Growing up, Giannina Descalzi figured she would teach—after all, the profession ran in the family. In the 1950s in Lima, Peru, her grandparents started a preK–12 school, where her father and aunt both worked as educators. Descalzi’s family eventually relocated to Ontario, Canada, but the educational bent remained: when she enrolled as an undergraduate at the University of Guelph in 2000, she initially pursued a literature degree, intent on following in their footsteps.
Descalzi stuck to that plan into her early college days, but her horizons broadened in 2002, when she spent a year in London teaching at a learning center for children with autism spectrum disorder. Working alongside speech pathologists and clinical psychologists, Descalzi says she developed an interest in the human brain and ended up changing her major to psychology when she returned to Guelph. In one class, she learned the concept of synaptic plasticity, or the idea that the strength of connections in the brain can change based on experience. “I walked out of that lecture seeing the world in a completely different way,” she tells The Scientist.
Descalzi went on to complete a master’s and a PhD in neuroscience at the University of Toronto, first working with neurologist Robert Chen and later with neuroscientist Min Zhuo. For her dissertation, Descalzi studied the long-term changes that occur in the brain following chronic pain—ongoing pain that persists past normal healing time, typically three to six months. She detailed aversive learning in mice that experience painful stimuli, including changes in the expression levels and protein composition of two receptors involved in modulating the strength of synaptic connections in the anterior cingulate cortex, a brain region involved in emotional regulation. She also described how chronic pain changes the expression of CREB, a transcription factor thought to be involved in long-term memory formation, in the animals’ forebrains (Mol Brain, 5:6, 2012; Mol Pain, 8:90, 2012). Sheena Josselyn, a neuropsychologist at the University of Toronto who has mentored Descalzi for almost two decades, says that Descalzi was always “super positive” while working on her PhD and succeeded in producing a large volume of papers. “She was just in the groove.”
The work made her familiar with “the gargantuan amount of humans that suffer from chronic pain,” Descalzi says, as well as the fact that “our treatment options are woefully inadequate.” She wanted to dig further into the molecular mechanisms of chronic pain and elucidate how networks of neurons interact. “There are millions of cells and billions of synapses in the brain. . . . I was looking for a bigger picture of the networks involved.”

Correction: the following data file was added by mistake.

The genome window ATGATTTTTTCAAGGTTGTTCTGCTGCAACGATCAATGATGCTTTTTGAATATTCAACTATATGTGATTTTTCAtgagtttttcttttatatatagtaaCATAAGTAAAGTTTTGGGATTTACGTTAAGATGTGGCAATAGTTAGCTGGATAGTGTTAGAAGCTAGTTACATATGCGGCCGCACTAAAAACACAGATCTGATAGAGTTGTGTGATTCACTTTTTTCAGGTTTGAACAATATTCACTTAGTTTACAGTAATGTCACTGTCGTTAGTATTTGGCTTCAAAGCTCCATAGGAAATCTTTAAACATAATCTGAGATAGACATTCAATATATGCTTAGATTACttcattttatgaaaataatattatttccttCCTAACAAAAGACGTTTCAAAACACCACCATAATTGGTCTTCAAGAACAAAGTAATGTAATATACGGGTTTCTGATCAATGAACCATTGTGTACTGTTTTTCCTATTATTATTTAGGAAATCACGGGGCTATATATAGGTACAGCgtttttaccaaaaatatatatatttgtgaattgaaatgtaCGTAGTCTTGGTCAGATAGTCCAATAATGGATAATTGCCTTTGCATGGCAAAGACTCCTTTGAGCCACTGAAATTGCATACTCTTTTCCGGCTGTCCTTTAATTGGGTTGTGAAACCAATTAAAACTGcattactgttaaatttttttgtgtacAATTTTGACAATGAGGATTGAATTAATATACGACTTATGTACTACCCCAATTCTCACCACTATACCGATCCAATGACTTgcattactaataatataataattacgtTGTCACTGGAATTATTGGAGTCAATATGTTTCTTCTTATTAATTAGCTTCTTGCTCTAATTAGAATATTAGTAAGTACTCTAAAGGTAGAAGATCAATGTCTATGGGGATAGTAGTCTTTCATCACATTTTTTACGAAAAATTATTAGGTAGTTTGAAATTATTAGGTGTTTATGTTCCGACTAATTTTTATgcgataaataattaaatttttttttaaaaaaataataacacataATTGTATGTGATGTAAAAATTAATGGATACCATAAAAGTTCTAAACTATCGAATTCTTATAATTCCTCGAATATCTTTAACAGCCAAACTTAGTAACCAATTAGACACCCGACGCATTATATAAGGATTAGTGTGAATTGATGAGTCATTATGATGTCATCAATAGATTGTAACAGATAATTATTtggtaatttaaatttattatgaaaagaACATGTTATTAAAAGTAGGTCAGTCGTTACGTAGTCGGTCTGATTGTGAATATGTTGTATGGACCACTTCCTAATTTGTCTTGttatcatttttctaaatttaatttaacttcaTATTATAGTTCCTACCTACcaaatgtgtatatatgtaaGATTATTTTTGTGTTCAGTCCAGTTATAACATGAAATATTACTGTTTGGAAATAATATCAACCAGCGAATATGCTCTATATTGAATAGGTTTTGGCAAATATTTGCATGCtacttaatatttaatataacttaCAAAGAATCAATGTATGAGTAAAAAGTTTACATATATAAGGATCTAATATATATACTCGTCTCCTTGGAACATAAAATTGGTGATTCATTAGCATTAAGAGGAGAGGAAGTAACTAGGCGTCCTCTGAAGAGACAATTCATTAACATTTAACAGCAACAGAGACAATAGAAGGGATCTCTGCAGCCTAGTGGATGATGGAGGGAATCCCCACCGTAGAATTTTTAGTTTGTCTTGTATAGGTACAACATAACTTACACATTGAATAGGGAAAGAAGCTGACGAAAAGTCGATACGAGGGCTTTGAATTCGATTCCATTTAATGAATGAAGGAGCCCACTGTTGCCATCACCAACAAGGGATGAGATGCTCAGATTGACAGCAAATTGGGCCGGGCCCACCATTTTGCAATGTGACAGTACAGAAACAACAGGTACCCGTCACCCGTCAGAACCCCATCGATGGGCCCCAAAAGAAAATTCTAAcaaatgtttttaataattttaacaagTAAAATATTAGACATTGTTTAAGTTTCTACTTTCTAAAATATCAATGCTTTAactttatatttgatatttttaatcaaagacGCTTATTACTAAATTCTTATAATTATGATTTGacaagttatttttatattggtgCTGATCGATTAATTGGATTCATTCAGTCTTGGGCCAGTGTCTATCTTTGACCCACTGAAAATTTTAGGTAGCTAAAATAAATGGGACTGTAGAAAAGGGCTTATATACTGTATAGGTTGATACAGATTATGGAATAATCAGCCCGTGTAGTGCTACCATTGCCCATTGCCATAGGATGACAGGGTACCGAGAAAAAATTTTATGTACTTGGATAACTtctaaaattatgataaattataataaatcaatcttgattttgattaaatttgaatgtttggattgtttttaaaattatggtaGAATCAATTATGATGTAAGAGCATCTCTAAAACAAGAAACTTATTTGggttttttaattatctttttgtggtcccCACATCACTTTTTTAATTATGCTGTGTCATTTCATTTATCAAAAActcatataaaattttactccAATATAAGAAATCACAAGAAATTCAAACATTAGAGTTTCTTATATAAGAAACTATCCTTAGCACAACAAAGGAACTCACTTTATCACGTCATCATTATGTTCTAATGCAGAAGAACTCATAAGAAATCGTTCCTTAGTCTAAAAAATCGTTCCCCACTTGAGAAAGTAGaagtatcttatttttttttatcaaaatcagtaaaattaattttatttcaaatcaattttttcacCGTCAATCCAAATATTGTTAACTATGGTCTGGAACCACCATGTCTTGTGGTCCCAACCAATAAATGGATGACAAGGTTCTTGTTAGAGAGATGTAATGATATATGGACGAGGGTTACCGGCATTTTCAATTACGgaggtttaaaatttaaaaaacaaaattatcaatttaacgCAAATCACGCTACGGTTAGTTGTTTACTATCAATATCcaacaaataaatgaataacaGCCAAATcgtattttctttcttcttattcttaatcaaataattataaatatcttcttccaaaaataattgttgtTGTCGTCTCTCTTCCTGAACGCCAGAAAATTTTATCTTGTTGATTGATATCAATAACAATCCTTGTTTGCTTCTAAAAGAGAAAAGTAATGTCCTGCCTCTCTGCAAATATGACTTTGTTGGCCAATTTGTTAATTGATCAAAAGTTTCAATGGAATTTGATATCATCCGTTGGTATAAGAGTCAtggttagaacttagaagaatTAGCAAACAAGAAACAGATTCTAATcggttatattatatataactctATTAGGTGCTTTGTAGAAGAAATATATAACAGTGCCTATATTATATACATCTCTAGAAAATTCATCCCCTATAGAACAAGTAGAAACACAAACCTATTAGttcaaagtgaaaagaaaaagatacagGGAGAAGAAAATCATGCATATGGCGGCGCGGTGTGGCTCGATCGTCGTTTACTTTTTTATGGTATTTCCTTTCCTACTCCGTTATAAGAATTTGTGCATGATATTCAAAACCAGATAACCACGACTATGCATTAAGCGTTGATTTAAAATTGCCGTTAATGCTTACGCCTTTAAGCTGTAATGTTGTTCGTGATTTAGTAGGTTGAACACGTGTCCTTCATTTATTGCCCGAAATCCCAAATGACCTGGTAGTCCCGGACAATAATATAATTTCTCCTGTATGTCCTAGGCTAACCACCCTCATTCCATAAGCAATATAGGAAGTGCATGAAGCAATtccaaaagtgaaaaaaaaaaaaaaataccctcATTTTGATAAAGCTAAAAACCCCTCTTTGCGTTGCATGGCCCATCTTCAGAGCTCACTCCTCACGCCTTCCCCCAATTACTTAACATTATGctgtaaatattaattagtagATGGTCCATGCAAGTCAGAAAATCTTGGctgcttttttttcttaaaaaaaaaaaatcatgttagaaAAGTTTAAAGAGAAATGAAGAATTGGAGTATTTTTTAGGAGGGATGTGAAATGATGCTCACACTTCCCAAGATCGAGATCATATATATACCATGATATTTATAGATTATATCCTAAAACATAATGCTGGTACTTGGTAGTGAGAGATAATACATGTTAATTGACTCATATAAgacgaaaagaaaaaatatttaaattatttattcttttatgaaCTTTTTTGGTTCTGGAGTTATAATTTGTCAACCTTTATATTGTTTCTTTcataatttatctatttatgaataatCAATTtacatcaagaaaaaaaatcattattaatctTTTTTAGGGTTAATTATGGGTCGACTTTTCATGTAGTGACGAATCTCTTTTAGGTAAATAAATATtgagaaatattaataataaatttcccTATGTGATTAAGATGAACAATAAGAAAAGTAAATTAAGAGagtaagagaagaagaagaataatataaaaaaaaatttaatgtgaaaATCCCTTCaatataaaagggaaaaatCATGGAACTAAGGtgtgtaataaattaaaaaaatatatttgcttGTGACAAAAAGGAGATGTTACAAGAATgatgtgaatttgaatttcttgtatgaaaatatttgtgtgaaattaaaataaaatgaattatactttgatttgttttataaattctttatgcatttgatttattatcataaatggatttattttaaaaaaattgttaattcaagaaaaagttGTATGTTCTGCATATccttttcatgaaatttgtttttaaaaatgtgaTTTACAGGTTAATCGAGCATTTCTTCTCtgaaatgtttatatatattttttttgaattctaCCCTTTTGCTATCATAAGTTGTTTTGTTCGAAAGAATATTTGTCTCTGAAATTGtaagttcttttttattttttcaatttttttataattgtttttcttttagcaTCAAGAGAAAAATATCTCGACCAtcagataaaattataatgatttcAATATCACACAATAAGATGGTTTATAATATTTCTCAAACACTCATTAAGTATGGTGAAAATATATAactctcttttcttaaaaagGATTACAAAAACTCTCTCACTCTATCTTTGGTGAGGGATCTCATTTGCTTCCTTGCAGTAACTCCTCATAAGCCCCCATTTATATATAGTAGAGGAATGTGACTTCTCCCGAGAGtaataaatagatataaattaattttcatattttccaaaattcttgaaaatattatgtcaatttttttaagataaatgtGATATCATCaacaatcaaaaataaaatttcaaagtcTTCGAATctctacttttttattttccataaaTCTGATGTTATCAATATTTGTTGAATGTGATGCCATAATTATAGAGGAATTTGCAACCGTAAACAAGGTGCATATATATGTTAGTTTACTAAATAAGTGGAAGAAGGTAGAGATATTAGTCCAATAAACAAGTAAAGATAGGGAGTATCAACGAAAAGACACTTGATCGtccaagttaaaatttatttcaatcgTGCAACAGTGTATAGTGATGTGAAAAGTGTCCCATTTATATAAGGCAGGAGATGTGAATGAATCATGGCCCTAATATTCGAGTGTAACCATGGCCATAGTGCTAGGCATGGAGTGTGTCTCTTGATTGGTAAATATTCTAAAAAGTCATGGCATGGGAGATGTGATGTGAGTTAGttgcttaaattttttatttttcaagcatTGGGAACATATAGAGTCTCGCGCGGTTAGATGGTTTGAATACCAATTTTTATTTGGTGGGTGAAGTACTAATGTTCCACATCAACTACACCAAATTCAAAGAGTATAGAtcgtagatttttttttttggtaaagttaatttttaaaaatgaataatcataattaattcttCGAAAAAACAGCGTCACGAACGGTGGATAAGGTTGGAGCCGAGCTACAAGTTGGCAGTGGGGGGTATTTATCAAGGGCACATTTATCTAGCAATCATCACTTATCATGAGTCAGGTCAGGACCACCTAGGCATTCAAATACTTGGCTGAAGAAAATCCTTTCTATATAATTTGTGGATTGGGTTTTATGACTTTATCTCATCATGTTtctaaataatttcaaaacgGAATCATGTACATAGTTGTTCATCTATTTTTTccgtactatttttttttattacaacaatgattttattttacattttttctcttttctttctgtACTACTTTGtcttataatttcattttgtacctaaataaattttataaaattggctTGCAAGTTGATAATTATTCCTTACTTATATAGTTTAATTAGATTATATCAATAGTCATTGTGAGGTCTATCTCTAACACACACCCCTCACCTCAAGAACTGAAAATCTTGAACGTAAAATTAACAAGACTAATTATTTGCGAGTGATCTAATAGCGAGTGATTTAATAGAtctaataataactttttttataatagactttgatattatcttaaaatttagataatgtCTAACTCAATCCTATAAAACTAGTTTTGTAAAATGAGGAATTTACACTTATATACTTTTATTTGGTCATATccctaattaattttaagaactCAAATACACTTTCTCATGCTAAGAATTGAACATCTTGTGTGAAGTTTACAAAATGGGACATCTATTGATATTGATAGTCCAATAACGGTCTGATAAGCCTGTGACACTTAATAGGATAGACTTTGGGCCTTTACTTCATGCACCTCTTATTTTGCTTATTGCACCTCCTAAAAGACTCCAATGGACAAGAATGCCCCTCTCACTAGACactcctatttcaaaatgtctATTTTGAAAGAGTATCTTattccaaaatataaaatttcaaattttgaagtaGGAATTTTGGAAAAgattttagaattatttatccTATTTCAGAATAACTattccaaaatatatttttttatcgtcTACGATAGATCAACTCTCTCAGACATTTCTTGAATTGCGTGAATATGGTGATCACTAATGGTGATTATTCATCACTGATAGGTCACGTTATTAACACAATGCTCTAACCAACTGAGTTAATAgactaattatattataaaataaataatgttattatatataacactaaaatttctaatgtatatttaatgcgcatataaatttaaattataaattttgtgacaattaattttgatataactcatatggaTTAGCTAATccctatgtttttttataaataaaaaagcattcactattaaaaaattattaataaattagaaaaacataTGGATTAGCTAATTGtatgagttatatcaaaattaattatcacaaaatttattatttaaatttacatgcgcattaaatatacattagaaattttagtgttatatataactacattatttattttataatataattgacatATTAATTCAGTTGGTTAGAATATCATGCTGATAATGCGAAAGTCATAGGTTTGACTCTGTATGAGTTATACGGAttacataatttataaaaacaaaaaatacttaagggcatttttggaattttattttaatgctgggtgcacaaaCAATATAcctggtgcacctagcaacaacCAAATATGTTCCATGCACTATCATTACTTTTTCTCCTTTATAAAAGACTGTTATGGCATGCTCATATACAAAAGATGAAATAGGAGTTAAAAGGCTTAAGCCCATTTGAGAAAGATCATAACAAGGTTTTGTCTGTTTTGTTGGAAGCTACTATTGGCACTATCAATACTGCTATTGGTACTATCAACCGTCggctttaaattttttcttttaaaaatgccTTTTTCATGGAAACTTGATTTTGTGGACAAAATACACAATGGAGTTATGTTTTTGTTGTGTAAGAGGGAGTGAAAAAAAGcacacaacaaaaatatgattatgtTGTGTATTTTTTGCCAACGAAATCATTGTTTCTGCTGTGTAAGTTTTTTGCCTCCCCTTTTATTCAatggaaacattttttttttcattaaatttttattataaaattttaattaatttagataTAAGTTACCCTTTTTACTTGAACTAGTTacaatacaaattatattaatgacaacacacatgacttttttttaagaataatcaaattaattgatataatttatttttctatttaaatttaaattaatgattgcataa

During two different postdocs, Descalzi surveyed the brains of mice to identify the genes and brain regions that drive persistent pain. At the Icahn School of Medicine at Mount Sinai, she and her colleagues found that chronic pain led to changes in the expression levels of more than 17,000 genes in multiple brain regions—including some associated with stress and depression—and in different cell types, including astrocytes, which are thought to play a substantial role in chronic pain (Sci Signal, 10:eaaj1549, 2017). Descalzi spent her second postdoc at New York University studying these cells more broadly, including their production of lactate and its importance in the formation of long-term memories (Comm Biol, 2:247, 2019). Josselyn says that Descalzi’s work “with astrocytes and at the intersection between emotion and chronic pain” are among her biggest scientific contributions.
In 2019, Descalzi returned to the University of Guelph as an assistant professor in the school’s Ontario Veterinary College. She continues to study chronic pain in mice using large-scale sequencing techniques to understand why acute pain turns into chronic pain for only some mice, as well as how chronic pain forms after stressful or traumatic situations.
Neuropsychopharmacologist and University of Guelph colleague Jibran Khokhar tells The Scientist that Descalzi has been a staunch ally as the two start their labs. “She’s willing to support me and advocate with me . . . to make science a more accepting place,” Khokhar says. Descalzi adds that as an immigrant, a Latina, and a queer woman in science, she has a desire to advocate for underrepresented groups. “Chronic pain is an intersectional condition where different people have a very . . . different experience of the medical world. I’m very cognizant of this intersectionality in the people I’m trying to help, both in academia and out.”